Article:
I’m a little bit behind on the hot topic of Big Data, but I’ve been meaning to write about it for awhile, and just got… busy. It’s maybe less of a hot topic now than a month or few months ago, but I don’t think it’s being talked about enough when it comes to it’s role in the nonprofit industry.
We mostly hear about Big Data coming out of the Silicon Valley and Facebook. The information Facebook has on it’s users is astounding, frightening even. The ads on my Facebook sidebar are a fairly accurate depiction of the things I’d actually be interested in – free trades if I join E-Trade, Human Rights Campaign, MBA scholarship opportunities, etc… My posts about starting grad school, social liberalism, and my involvement in the stock markets have made their mark, whether I intended them to or not. Every search we make online is recorded, and companies are using Big Data to profit Big Time.
That’s all well and good, I’m putting myself out there on the internet, let them use whatever information they want to extract. But how can nonprofits get in on this action? Nonprofits won’t just start marketing hiking boots to people who love the outdoors. It’s not so simple.
I work for a social services nonprofit. We provide direct services to our target populations and we collect a fair amount of demographics on them. For example, in terms of fighting hunger, we register the income of families and level of hunger insecurity. We can compare this to ourselves overtime to see if there has been any improvement; now with more prolific information available, we can also compare it to wider statistics across San Diego County or across the nation. Sure, that’s a basic example and frankly, those kind of reports have been coming out of nonprofits for a long time since hunger is such a significant force in the industry.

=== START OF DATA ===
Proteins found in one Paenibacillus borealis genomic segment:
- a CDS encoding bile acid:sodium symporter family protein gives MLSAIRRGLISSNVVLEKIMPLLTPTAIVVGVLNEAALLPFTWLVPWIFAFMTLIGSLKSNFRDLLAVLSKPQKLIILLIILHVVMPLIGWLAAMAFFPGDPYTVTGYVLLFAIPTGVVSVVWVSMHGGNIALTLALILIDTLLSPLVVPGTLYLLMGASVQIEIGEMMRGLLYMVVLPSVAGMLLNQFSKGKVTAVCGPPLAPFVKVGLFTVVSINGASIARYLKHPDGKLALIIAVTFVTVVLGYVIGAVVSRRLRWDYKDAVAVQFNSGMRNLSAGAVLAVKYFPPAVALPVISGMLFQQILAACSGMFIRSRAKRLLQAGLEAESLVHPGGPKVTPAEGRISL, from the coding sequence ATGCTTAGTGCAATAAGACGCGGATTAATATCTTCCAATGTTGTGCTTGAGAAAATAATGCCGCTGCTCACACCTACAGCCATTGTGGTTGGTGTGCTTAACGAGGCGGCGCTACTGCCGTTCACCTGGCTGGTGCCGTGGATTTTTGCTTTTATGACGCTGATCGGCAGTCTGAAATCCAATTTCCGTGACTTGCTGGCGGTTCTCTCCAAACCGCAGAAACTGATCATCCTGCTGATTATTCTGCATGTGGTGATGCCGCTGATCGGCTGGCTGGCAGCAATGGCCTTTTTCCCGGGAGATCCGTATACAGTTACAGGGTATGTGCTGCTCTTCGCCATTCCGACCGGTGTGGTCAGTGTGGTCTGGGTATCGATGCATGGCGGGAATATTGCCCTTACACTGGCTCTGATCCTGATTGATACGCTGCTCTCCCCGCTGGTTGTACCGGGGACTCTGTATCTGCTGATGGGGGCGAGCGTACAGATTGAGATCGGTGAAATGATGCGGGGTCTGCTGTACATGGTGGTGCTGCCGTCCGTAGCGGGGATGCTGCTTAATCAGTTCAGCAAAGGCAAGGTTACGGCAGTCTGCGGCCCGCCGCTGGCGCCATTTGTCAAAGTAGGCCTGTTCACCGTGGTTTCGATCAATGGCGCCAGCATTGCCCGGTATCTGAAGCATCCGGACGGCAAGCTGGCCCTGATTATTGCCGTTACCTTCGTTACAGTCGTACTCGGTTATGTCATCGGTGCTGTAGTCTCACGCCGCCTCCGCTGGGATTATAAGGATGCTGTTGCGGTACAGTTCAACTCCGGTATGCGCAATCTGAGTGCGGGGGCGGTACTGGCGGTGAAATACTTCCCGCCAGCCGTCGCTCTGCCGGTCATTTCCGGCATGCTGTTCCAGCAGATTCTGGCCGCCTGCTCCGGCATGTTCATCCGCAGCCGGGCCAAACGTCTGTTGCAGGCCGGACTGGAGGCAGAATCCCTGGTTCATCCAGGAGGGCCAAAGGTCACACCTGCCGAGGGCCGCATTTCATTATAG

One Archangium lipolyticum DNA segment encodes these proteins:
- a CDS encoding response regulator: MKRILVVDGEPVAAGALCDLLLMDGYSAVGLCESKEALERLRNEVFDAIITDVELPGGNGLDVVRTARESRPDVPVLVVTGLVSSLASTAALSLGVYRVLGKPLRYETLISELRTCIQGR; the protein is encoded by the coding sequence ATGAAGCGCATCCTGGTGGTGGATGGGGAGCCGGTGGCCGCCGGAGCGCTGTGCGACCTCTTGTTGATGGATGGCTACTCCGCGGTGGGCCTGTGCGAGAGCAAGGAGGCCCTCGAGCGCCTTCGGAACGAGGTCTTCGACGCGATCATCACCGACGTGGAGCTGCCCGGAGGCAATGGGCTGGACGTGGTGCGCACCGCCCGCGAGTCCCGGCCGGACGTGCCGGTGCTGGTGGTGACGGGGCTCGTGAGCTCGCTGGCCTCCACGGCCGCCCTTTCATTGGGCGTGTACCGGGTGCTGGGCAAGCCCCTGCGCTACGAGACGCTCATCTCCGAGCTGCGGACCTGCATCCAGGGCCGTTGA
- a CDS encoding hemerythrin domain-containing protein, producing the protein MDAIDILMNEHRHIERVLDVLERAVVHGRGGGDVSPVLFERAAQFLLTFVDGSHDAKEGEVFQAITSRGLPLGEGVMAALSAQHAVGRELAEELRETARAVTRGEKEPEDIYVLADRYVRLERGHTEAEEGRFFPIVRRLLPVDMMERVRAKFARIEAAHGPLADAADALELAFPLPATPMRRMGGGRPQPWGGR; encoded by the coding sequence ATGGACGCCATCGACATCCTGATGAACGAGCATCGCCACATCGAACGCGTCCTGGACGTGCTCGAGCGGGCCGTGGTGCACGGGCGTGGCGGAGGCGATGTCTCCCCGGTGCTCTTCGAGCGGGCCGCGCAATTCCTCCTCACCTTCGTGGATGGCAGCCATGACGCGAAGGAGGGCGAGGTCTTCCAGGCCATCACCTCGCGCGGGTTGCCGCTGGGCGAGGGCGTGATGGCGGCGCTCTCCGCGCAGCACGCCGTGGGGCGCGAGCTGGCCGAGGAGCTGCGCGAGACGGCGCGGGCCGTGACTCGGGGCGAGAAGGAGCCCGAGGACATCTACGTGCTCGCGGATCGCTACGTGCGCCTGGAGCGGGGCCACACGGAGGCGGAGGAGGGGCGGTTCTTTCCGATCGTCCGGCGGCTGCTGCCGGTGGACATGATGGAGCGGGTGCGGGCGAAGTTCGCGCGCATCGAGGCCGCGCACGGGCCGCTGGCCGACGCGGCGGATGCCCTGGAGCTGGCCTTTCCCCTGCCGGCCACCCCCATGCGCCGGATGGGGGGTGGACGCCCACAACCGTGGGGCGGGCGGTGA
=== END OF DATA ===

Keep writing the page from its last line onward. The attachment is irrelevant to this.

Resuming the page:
Especially awareness and advocacy is a realm within the nonprofit industry that can benefit from the use of Big Data. Harvard Business Review discusses how international information gathered about human rights abuses can bring about truth that would otherwise remain under the radar. Also, in terms of gauging literacy not only locally, but nationally and globally as well.
Big Data shows where social services are falling short and where they are succeeding. It shows what funds are being used most effectively so that donors and prospective donors can make intelligent choices so that $1 today creates a bigger impact than $1 yesterday.
The unfortunate part of this story, however, is that many nonprofits won’t have the opportunity to utilize Big Data. Many will likely admit the benefit, but simply don’t have the resources to spend time, money, and energy on it. Donors and volunteers want their contributions to go to immediate needs, not long-term innovation. The fact that most nonprofits are entirely volunteer-run, with zero personnel, doesn’t help the case either. For this, nonprofits are always going to be a step behind corporations. Facebook will always have the upper leg on Big Data than any nonprofit organization, no matter how big.
Big Data has to be publicly available to everyone. Companies, organizations, individuals can all decide to use it in order to boost profits, raise awareness, provide services, the options are endless. But if Big Data remains to be an asset only to those that can afford it, it’s benefit to the nonprofit industry may never be realized.